# Lowest-energy structures and electronic properties of Na-Si binary clusters from ab initio global search.

14 Nov 2011-Journal of Chemical Physics (American Institute of Physics)-Vol. 135, Iss: 18, pp 184305-184305

TL;DR: The ground state structures of neutral and anionic clusters of Na(n)Si(m) have been determined using genetic algorithm incorporated in first principles total energy code and it is found that the lowest-energy structures of Na-Na clusters resemble those of the pure Si clusters.

Abstract: The ground state structures of neutral and anionic clusters of NanSim (1 ≤ n ≤ 3, 1 ≤ m ≤ 11) have been determined using genetic algorithm incorporated in first principles total energy code. The size dependence of the structural and electronic properties is discussed in detail. It is found that the lowest-energy structures of NanSim clusters resemble those of the pure Si clusters. Interestingly, Na atoms in neutral NanSim clusters are usually well separated by the Sim skeleton, whereas Na atoms can form Na-Na bonds in some anionic clusters. The ionization potentials, adiabatic electron affinities, and photoelectron spectra are also calculated and the results compare well with the experimental data.

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TL;DR: A brief overview of GO algorithms, though concentrating mainly on genetic algorithm and basin hopping techniques, first in combination with EPs, and details of the implementation and application of these search methods to allow exploration for global minimum cluster structures directly using electronic structure methods and, in particular, density functional theory.

Abstract: Over the past decade, there has been a significant growth in the development and application of methods for performing global optimization (GO) of cluster and nanoparticle structures using first-principles electronic structure methods coupled to sophisticated search algorithms. This has in part been driven by the desire to avoid the use of empirical potentials (EPs), especially in cases where no reliable potentials exist to guide the search toward reasonable regions of configuration space. This has been facilitated by improvements in the reliability of the search algorithms, increased efficiency of the electronic structure methods, and the development of faster, multiprocessor high-performance computing architectures. In this review, we give a brief overview of GO algorithms, though concentrating mainly on genetic algorithm and basin hopping techniques, first in combination with EPs. The major part of the review then deals with details of the implementation and application of these search methods to allow exploration for global minimum cluster structures directly using electronic structure methods and, in particular, density functional theory. Example applications are presented, ranging from isolated monometallic and bimetallic clusters to molecular clusters and ligated and surface supported metal clusters. Finally, some possible future developments are highlighted. © 2013 Wiley Periodicals, Inc.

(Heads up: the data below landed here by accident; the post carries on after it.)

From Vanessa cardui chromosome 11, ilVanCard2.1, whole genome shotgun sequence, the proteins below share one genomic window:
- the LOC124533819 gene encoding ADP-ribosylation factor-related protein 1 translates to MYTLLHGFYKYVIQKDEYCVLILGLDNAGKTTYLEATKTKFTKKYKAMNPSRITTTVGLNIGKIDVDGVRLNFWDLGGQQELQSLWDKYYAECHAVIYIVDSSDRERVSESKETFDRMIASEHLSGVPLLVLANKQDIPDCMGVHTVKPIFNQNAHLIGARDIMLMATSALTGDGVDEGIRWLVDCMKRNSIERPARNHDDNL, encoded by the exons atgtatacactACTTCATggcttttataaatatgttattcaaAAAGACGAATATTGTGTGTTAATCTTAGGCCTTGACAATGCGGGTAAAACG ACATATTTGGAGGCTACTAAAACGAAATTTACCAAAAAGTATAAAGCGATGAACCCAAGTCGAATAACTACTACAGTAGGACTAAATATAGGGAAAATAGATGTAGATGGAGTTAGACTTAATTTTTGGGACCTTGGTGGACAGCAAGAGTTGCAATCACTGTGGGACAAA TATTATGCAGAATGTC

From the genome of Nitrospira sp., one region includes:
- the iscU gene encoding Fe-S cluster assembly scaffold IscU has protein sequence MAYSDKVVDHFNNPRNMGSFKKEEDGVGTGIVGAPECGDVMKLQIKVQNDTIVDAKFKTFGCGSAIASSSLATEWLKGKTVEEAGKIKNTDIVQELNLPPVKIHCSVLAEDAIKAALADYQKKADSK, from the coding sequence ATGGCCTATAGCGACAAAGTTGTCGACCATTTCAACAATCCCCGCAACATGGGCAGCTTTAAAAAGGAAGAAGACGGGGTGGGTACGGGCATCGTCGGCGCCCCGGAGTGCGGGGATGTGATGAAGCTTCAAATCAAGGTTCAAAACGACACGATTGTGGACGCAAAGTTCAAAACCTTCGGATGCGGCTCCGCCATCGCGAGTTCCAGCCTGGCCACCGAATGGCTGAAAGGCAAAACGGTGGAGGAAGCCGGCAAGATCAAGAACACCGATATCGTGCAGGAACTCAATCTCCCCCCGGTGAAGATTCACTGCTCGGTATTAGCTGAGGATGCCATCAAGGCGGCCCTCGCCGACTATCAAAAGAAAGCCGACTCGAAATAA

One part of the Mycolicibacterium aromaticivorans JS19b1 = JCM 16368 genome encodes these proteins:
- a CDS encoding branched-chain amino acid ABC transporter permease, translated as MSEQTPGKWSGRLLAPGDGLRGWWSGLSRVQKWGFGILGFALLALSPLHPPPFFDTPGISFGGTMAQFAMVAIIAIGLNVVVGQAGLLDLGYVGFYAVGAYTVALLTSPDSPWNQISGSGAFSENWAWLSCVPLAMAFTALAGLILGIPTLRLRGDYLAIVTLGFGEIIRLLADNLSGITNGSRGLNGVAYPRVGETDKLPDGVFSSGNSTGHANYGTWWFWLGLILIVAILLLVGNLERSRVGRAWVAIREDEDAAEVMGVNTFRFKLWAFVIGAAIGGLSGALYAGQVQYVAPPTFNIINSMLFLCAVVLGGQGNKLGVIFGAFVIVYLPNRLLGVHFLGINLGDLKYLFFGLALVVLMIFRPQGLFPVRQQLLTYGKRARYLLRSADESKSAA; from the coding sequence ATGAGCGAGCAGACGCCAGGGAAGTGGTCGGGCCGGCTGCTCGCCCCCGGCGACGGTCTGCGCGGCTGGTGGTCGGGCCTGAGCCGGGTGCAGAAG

162 citations

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TL;DR: Most interestingly, V(3)Si(12)(-) exhibits a ferrimagnetic, bicapped hexagonal antiprism wheel-like structure with a total spin of 4 μ(B).

Abstract: Our studies show that VSi12− adopts a V-centered hexagonal prism with a singlet spin state. The addition of the second V atom leads to a capped hexagonal antiprism for V2Si12− in a doublet spin state. Most interestingly, V3Si12− exhibits a ferrimagnetic, bicapped hexagonal antiprism wheel-like structure with a total spin of 4μB.

79 citations

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TL;DR: In this article, a comprehensive genetic algorithm (CGA) was used to find the lowest energy structures of a variety of elemental and compound clusters with different types of chemical bonding and their physical and chemical properties.